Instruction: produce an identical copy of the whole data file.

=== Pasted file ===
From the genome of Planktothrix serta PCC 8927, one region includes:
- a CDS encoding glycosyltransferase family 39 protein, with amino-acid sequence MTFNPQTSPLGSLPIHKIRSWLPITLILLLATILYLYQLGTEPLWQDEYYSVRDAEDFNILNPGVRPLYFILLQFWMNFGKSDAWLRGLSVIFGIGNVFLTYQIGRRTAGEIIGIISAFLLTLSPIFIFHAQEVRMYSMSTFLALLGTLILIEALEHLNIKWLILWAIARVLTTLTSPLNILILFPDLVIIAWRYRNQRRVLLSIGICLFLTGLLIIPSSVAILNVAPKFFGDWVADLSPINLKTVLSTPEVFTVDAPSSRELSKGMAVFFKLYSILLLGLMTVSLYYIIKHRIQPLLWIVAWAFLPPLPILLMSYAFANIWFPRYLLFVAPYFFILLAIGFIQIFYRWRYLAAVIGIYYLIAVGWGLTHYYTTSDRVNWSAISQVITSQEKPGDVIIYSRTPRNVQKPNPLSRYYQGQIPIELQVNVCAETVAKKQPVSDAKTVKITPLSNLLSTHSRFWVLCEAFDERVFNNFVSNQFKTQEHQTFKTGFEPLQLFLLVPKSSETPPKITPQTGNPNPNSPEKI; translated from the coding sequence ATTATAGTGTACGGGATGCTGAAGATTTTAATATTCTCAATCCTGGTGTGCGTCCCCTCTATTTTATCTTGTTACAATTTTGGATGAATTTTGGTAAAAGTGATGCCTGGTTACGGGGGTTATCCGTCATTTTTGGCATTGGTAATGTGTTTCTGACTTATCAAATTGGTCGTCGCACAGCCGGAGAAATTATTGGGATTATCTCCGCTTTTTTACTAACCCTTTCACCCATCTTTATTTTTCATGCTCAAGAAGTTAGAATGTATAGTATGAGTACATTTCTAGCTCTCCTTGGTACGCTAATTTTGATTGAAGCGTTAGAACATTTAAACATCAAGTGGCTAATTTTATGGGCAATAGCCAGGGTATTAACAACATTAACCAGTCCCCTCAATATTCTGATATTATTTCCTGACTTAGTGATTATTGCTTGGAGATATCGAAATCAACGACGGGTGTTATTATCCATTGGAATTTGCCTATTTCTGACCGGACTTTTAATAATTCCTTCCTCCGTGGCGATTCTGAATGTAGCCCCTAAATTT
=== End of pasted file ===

From the genome of Planktothrix serta PCC 8927, one region includes:
- a CDS encoding glycosyltransferase family 39 protein, with amino-acid sequence MTFNPQTSPLGSLPIHKIRSWLPITLILLLATILYLYQLGTEPLWQDEYYSVRDAEDFNILNPGVRPLYFILLQFWMNFGKSDAWLRGLSVIFGIGNVFLTYQIGRRTAGEIIGIISAFLLTLSPIFIFHAQEVRMYSMSTFLALLGTLILIEALEHLNIKWLILWAIARVLTTLTSPLNILILFPDLVIIAWRYRNQRRVLLSIGICLFLTGLLIIPSSVAILNVAPKFFGDWVADLSPINLKTVLSTPEVFTVDAPSSRELSKGMAVFFKLYSILLLGLMTVSLYYIIKHRIQPLLWIVAWAFLPPLPILLMSYAFANIWFPRYLLFVAPYFFILLAIGFIQIFYRWRYLAAVIGIYYLIAVGWGLTHYYTTSDRVNWSAISQVITSQEKPGDVIIYSRTPRNVQKPNPLSRYYQGQIPIELQVNVCAETVAKKQPVSDAKTVKITPLSNLLSTHSRFWVLCEAFDERVFNNFVSNQFKTQEHQTFKTGFEPLQLFLLVPKSSETPPKITPQTGNPNPNSPEKI; translated from the coding sequence ATTATAGTGTACGGGATGCTGAAGATTTTAATATTCTCAATCCTGGTGTGCGTCCCCTCTATTTTATCTTGTTACAATTTTGGATGAATTTTGGTAAAAGTGATGCCTGGTTACGGGGGTTATCCGTCATTTTTGGCATTGGTAATGTGTTTCTGACTTATCAAATTGGTCGTCGCACAGCCGGAGAAATTATTGGGATTATCTCCGCTTTTTTACTAACCCTTTCACCCATCTTTATTTTTCATGCTCAAGAAGTTAGAATGTATAGTATGAGTACATTTCTAGCTCTCCTTGGTACGCTAATTTTGATTGAAGCGTTAGAACATTTAAACATCAAGTGGCTAATTTTATGGGCAATAGCCAGGGTATTAACAACATTAACCAGTCCCCTCAATATTCTGATATTATTTCCTGACTTAGTGATTATTGCTTGGAGATATCGAAATCAACGACGGGTGTTATTATCCATTGGAATTTGCCTATTTCTGACCGGACTTTTAATAATTCCTTCCTCCGTGGCGATTCTGAATGTAGCCCCTAAATTT